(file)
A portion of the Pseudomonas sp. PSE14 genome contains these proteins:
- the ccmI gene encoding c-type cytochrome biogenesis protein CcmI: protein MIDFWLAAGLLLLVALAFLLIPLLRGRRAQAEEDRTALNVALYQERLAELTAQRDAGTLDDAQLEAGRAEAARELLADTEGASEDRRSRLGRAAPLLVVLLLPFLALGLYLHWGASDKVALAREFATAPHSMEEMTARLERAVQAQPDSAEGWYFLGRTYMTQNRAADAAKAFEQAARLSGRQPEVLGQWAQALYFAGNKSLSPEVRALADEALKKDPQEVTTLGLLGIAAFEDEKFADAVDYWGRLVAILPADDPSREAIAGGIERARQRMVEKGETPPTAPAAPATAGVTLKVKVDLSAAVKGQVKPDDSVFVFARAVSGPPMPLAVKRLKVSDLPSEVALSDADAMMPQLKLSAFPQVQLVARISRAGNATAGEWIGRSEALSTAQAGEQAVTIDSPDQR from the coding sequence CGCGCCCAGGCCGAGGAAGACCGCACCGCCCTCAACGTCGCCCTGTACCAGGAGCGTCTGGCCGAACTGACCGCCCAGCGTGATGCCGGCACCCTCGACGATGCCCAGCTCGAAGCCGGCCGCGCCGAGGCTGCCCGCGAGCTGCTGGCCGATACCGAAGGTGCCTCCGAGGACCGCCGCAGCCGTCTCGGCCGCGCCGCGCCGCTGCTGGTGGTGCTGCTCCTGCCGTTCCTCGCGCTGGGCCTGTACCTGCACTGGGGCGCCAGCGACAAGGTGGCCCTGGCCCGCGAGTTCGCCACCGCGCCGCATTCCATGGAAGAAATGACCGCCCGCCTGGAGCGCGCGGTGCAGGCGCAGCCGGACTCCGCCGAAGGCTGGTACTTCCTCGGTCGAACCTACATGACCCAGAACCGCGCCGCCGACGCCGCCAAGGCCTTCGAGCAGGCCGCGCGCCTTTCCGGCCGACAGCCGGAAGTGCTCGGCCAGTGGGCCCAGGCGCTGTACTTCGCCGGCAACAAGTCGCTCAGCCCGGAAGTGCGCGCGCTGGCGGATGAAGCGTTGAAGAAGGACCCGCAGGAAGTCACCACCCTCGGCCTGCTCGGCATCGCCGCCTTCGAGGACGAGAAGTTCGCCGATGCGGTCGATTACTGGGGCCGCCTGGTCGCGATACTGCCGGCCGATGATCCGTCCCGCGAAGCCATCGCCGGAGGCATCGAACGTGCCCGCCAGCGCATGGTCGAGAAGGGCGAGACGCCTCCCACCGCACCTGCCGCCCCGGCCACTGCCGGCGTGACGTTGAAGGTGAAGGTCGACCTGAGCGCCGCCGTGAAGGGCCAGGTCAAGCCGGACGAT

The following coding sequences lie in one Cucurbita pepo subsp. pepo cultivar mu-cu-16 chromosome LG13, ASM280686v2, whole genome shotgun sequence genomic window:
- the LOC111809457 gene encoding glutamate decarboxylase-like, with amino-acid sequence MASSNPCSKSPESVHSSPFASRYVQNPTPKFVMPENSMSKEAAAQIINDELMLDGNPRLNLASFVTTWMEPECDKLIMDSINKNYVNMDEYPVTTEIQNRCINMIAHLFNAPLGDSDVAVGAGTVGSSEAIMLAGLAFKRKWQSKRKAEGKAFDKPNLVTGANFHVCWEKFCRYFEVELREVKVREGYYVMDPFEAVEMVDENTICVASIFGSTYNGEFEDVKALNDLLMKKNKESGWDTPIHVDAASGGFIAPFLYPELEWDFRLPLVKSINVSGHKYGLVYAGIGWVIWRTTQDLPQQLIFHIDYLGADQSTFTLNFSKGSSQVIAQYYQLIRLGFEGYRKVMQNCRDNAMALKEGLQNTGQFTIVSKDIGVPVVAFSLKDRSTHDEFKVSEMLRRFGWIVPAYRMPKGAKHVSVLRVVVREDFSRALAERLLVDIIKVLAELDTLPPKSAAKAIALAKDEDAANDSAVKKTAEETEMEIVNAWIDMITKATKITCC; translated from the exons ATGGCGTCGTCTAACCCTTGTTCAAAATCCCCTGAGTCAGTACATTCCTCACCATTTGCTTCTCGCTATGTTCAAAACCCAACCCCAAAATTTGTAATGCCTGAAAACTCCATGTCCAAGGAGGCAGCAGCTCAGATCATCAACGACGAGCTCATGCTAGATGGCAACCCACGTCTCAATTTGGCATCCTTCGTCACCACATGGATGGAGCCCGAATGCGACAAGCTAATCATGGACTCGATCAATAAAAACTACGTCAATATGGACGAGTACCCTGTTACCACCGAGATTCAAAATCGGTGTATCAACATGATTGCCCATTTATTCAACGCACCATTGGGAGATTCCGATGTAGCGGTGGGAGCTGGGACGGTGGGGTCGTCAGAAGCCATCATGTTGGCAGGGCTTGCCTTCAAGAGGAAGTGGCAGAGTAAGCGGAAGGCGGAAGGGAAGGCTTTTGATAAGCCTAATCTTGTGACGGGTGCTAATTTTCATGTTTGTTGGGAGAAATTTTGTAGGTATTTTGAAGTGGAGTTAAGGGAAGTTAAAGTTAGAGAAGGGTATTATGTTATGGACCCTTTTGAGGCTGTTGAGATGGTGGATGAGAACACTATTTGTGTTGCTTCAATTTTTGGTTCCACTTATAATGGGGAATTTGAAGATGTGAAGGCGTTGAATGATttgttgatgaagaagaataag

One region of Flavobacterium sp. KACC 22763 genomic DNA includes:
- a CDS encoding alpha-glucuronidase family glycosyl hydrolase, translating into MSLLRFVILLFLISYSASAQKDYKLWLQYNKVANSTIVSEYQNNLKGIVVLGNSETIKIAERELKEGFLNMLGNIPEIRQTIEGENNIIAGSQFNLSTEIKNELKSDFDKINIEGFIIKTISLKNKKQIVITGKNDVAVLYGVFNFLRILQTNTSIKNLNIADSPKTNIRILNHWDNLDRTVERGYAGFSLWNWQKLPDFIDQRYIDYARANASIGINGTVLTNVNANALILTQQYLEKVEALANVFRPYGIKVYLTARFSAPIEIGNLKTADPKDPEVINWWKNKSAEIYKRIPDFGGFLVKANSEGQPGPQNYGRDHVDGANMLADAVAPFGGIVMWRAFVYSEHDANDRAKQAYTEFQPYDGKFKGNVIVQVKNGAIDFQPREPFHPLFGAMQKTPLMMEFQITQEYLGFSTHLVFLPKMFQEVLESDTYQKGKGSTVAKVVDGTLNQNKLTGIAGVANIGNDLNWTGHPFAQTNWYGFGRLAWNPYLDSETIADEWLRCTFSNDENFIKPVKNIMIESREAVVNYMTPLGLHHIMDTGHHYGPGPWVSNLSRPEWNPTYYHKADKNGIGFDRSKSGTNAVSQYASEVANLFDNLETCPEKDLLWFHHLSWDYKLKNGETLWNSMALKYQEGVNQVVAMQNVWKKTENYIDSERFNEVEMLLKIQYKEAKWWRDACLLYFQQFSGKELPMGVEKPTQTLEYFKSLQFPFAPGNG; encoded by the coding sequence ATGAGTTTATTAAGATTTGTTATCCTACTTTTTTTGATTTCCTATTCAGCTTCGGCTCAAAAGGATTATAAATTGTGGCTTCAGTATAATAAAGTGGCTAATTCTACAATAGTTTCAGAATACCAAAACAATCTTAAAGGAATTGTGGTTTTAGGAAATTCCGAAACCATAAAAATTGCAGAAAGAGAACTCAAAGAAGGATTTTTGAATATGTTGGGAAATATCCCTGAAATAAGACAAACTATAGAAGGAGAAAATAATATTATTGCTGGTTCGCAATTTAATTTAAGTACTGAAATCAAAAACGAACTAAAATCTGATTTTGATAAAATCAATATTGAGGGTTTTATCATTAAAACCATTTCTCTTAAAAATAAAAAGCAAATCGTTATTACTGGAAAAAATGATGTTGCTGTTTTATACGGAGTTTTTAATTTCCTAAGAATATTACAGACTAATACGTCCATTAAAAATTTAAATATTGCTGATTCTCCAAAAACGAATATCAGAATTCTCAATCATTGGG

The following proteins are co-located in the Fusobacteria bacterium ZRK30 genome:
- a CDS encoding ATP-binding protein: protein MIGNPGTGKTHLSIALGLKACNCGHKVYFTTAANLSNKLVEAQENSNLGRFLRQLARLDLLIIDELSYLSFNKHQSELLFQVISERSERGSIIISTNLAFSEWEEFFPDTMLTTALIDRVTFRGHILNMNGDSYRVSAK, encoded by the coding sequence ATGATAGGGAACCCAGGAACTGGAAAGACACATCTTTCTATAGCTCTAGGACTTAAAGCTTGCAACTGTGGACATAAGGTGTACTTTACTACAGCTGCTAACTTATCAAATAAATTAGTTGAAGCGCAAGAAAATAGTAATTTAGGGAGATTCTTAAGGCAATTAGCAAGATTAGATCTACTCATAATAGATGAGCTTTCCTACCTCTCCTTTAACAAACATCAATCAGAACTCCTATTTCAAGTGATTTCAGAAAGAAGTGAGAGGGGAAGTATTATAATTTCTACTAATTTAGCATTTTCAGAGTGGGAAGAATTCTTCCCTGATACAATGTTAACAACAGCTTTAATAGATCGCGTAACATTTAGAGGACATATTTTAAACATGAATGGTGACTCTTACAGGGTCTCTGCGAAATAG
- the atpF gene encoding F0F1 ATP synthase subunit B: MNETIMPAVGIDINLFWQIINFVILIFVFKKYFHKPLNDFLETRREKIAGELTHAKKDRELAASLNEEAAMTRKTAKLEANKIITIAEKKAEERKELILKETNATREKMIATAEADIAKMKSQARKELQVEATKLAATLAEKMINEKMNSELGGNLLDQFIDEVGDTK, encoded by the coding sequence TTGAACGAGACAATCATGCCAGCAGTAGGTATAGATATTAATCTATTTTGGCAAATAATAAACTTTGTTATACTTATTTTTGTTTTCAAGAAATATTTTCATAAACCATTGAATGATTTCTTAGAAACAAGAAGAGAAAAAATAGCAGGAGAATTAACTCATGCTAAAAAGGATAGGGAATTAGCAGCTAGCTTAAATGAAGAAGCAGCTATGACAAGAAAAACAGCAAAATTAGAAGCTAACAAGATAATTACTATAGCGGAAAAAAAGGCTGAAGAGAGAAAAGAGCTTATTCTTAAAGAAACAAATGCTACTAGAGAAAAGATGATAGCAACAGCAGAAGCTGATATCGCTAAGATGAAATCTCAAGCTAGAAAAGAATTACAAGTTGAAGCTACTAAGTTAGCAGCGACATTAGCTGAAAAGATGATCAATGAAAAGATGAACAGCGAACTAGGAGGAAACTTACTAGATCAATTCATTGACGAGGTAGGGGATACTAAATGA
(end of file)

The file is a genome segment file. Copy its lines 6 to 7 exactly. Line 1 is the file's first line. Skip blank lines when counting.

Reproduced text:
- a CDS encoding alpha-glucuronidase family glycosyl hydrolase, translating into MSLLRFVILLFLISYSASAQKDYKLWLQYNKVANSTIVSEYQNNLKGIVVLGNSETIKIAERELKEGFLNMLGNIPEIRQTIEGENNIIAGSQFNLSTEIKNELKSDFDKINIEGFIIKTISLKNKKQIVITGKNDVAVLYGVFNFLRILQTNTSIKNLNIADSPKTNIRILNHWDNLDRTVERGYAGFSLWNWQKLPDFIDQRYIDYARANASIGINGTVLTNVNANALILTQQYLEKVEALANVFRPYGIKVYLTARFSAPIEIGNLKTADPKDPEVINWWKNKSAEIYKRIPDFGGFLVKANSEGQPGPQNYGRDHVDGANMLADAVAPFGGIVMWRAFVYSEHDANDRAKQAYTEFQPYDGKFKGNVIVQVKNGAIDFQPREPFHPLFGAMQKTPLMMEFQITQEYLGFSTHLVFLPKMFQEVLESDTYQKGKGSTVAKVVDGTLNQNKLTGIAGVANIGNDLNWTGHPFAQTNWYGFGRLAWNPYLDSETIADEWLRCTFSNDENFIKPVKNIMIESREAVVNYMTPLGLHHIMDTGHHYGPGPWVSNLSRPEWNPTYYHKADKNGIGFDRSKSGTNAVSQYASEVANLFDNLETCPEKDLLWFHHLSWDYKLKNGETLWNSMALKYQEGVNQVVAMQNVWKKTENYIDSERFNEVEMLLKIQYKEAKWWRDACLLYFQQFSGKELPMGVEKPTQTLEYFKSLQFPFAPGNG; encoded by the coding sequence ATGAGTTTATTAAGATTTGTTATCCTACTTTTTTTGATTTCCTATTCAGCTTCGGCTCAAAAGGATTATAAATTGTGGCTTCAGTATAATAAAGTGGCTAATTCTACAATAGTTTCAGAATACCAAAACAATCTTAAAGGAATTGTGGTTTTAGGAAATTCCGAAACCATAAAAATTGCAGAAAGAGAACTCAAAGAAGGATTTTTGAATATGTTGGGAAATATCCCTGAAATAAGACAAACTATAGAAGGAGAAAATAATATTATTGCTGGTTCGCAATTTAATTTAAGTACTGAAATCAAAAACGAACTAAAATCTGATTTTGATAAAATCAATATTGAGGGTTTTATCATTAAAACCATTTCTCTTAAAAATAAAAAGCAAATCGTTATTACTGGAAAAAATGATGTTGCTGTTTTATACGGAGTTTTTAATTTCCTAAGAATATTACAGACTAATACGTCCATTAAAAATTTAAATATTGCTGATTCTCCAAAAACGAATATCAGAATTCTCAATCATTGGG

The following proteins are co-located in the Fusobacteria bacterium ZRK30 genome: